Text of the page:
Ph.D., Romance Studies, 2016 - Cornell University
A.B., Romance Studies, 2006 - Harvard University
Feeding Fascism: The Politics of Women's Food Work. Forthcoming with University of Toronto Press (Fall 2021).
“Reproductive Healthcare from Fascism to Forza Nuova.” Forthcoming with Signs (Spring 2021).
“Militarizing Monopoly: Game Designs for Wartime.” Forthcoming with Design Issues (Spring 2021).
“Black Markets: The Production of Fascist Racism in East African Marketplace Newsreels.” Forthcoming with Journal of Modern European History (Winter 2021).
“Constructing Race through Commercial Space: Merkato Ketema under Fascist Urban Planning.” Journal of Modern Italian Studies. 25.2 (2020): 118-148.
“Singing Truth to Power: Melodic Resistance and Bodily Revolt in Italy’s Rice Fields.” Annali d’Italianistica, special edition “Speaking Truth to Power from Medieval to Modern Italy.” Eds. Jo Ann Cavallo and Carlo Lottieri. 34 (2016): 371-398. (Winner of the 2017 Russo and Linkon Award for Best Published Article for Academic Audiences, Working-Class Studies Association.)
“Taylorist Breastfeeding in Rationalist Clinics: Constructing Industrial Motherhood in Fascist Italy.” Critical Inquiry. 41 (2015): 655-674.
Essays in Edited Volumes
“Interracial Wetnursing in Italian East Africa.” Forthcoming with The Routledge Companion to Sexuality and Colonialism. Eds. Chelsea Schields and Dagmar Herzog. New York: Forthcoming with Routedge (Winter 2021).
“Producing Consumers: Gendering Italy through Food Advertisements.” In Representing Italy through Food. Eds. Peter Naccarato, Ken Albala, and Zachary Nowak. New York: Bloomsbury, 2016: 143-161.
“Communicative Blogging for Student Engagement and Blended Literacy.” In Doing Research to Improve Teaching and Learning: A Guide for College and University Faculty. Ed. Kimberly Williams. New York: Routledge, 2015: 103-106.
“Autarchic by Design: Aesthetics and Politics of Kitchenware.” In Food and Material Culture: Proceedings of the 2013 Oxford Symposium on Food and Cookery. London: Prospect Books, 2013: 11-19.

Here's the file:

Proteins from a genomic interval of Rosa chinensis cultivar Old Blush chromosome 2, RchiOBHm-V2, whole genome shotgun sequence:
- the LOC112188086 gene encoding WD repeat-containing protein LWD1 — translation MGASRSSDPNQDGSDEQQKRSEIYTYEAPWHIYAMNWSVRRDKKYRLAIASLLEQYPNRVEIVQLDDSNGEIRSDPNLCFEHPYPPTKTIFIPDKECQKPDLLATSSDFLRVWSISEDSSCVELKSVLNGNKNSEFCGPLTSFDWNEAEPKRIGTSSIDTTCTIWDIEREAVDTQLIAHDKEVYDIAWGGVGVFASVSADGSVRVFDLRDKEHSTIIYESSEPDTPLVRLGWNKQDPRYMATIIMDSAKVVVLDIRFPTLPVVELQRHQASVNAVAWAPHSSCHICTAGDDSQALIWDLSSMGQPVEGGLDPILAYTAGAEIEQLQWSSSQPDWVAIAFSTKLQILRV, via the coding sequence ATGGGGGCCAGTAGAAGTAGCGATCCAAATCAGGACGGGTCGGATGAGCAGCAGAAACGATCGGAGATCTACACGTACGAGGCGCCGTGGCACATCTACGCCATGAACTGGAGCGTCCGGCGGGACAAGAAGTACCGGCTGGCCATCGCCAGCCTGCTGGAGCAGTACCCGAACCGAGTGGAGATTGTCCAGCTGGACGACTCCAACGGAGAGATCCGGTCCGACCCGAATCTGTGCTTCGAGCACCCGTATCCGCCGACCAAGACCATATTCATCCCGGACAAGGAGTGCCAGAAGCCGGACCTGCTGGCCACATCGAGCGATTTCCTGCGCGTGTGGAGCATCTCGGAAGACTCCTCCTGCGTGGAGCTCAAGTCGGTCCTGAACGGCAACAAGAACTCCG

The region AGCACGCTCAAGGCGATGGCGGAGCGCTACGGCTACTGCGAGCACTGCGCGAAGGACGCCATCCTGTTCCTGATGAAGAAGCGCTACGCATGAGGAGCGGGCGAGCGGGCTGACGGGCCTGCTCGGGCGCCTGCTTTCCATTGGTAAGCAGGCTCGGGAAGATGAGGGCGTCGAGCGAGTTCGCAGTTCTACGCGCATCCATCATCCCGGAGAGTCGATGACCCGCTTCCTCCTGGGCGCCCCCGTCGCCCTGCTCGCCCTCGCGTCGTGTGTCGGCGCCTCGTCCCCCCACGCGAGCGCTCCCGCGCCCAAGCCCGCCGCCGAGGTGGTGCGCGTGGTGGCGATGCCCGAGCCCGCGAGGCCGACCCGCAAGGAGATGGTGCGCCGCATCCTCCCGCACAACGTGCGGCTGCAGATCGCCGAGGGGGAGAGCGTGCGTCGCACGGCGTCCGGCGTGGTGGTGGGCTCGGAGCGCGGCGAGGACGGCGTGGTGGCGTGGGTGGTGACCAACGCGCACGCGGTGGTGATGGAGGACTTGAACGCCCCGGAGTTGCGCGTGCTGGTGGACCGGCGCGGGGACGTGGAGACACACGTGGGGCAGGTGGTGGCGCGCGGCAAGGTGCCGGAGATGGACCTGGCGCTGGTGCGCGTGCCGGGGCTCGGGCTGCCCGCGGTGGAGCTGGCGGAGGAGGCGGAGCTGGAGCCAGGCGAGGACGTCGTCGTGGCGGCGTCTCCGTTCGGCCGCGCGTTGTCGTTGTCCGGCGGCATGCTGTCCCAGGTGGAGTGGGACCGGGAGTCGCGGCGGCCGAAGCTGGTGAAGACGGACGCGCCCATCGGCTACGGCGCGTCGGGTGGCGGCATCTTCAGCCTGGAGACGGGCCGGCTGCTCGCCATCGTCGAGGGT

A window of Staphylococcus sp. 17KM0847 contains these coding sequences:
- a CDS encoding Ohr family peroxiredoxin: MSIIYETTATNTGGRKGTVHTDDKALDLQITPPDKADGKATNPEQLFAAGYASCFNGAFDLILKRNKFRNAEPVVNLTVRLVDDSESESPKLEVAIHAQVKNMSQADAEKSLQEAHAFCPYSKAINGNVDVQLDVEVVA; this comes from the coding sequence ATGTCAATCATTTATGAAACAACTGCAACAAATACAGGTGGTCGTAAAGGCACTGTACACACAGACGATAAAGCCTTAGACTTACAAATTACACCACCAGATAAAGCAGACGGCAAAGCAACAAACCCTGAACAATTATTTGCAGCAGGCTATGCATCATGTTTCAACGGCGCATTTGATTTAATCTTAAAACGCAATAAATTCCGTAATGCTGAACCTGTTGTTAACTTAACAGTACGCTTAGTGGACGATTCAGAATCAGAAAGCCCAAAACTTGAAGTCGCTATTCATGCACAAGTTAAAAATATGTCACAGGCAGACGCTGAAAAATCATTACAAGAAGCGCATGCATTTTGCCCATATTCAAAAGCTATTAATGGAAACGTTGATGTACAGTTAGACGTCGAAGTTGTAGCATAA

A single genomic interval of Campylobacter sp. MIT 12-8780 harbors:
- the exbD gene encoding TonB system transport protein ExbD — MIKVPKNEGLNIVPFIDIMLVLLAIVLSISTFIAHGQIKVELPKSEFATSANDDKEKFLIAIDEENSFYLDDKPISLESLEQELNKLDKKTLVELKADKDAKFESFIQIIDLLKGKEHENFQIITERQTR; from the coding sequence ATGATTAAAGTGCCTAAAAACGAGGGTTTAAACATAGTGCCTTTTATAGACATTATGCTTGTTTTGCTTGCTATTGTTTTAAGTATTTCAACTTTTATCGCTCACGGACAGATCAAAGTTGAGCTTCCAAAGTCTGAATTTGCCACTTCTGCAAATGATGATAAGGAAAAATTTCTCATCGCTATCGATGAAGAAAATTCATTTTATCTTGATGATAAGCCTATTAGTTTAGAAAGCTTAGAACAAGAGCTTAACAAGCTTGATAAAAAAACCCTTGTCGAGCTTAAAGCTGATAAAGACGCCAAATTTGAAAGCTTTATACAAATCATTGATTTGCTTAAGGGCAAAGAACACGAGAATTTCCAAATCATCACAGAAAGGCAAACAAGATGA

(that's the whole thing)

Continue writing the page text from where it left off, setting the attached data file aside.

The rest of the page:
Antonio Negri, “To the Origins of Biopolitics. A Seminar” (“Alle origini del biopolitico”). In Biopower: Foucault and Beyond. Eds. Vernon W. Cisney and Nicolae Morar. Chicago: University of Chicago Press, 2016: 48-64.
Roberto Esposito, “The Person and Human Life” (“Persona e vita umana”). In Theory after “Theory.” Eds. Derek Attridge and Jane Elliott. Co-trans. Thomas Kelso. New York: Routledge, 2011: 205-219.
Let’s Go: Spain and Portugal 2006. Ed. Diana Garvin. New York: St. Martin’s Press, 2005.
Diana's current project, “Feeding Fascism,” examines the history of everyday life across Fascist Italy and the Horn of Africa (modern-day Ethiopia, Eritrea, and Somalia) through decolonial methodology and feminist approaches to the archive. Specifically, she uses food as a lens to examine daily negotiations of power, demonstrating how women’s work to feed their families speaks to broader questions of gendered forms of labor, the social construction of race and racism, and what is at stake in the struggle for nourishment and flavor both in multi-ethnic Italy and across the global south. Fellowships from Oxford and Cornell University, the Wolfsonian-FIU Museum and Research Center, the CLIR Mellon Foundation, and the Julia Child Foundation, as well as grants from FLAS, AAUW, NWSA, and AFS, have supported her research at over thirty international archives, libraries, and museums.
Diana spent the 2017-2018 academic year at the American Academy in Rome as the Rome Prize winner in Modern Italian Studies to research, “The Bean in the Machine: Coffee and Caffè Culture under Italian Fascism.” This second project investigates the history of coffee culture across three continents during the Fascist ventennio (1922-1945.) By using the novel framework of coffee, from the bean in the field to the machine in the caffè, Diana connects interwar histories that previously been explored independently. The narrative carries the reader from Roman and Eritrean caffès to Brazilian and Ethiopian coffee plantations to underscore how coffee growing and and drinking changed under Fascism. Ultimately, this trajectory broadens the way that we understand how food and farming became politicized during the Fascist period. By untangling the interwar trade of beans and bodies between Italy, Brazil, and East Africa, this project brings to light an untold story of caffeinated imperial aggression and resistance.
Honors and Awards
(Selected; for full list please see CV)
Getty Research Library Grant, 2020
UO Presidential Fellow in Humanistic Studies, 2019-2020
Rome Prize in Modern Italian Studies, American Academy of Rome, 2017-2018
Columbia University Postdoctoral Fellowship, Italian Academy (Honor Declined), 2017
Wolfsonian-FIU Research Fellowship, 2016
CLIR Mellon Research Fellowship, 2015 – 2016
AAUW American Fellowship (Honor Declined), 2015
Julia Child Foundation Scholarship, 2014
Oxford University Cherwell Studentship, 2013
AFS Sue Samuelson Foodways Award, 2013
FLAS Fellowship, 2011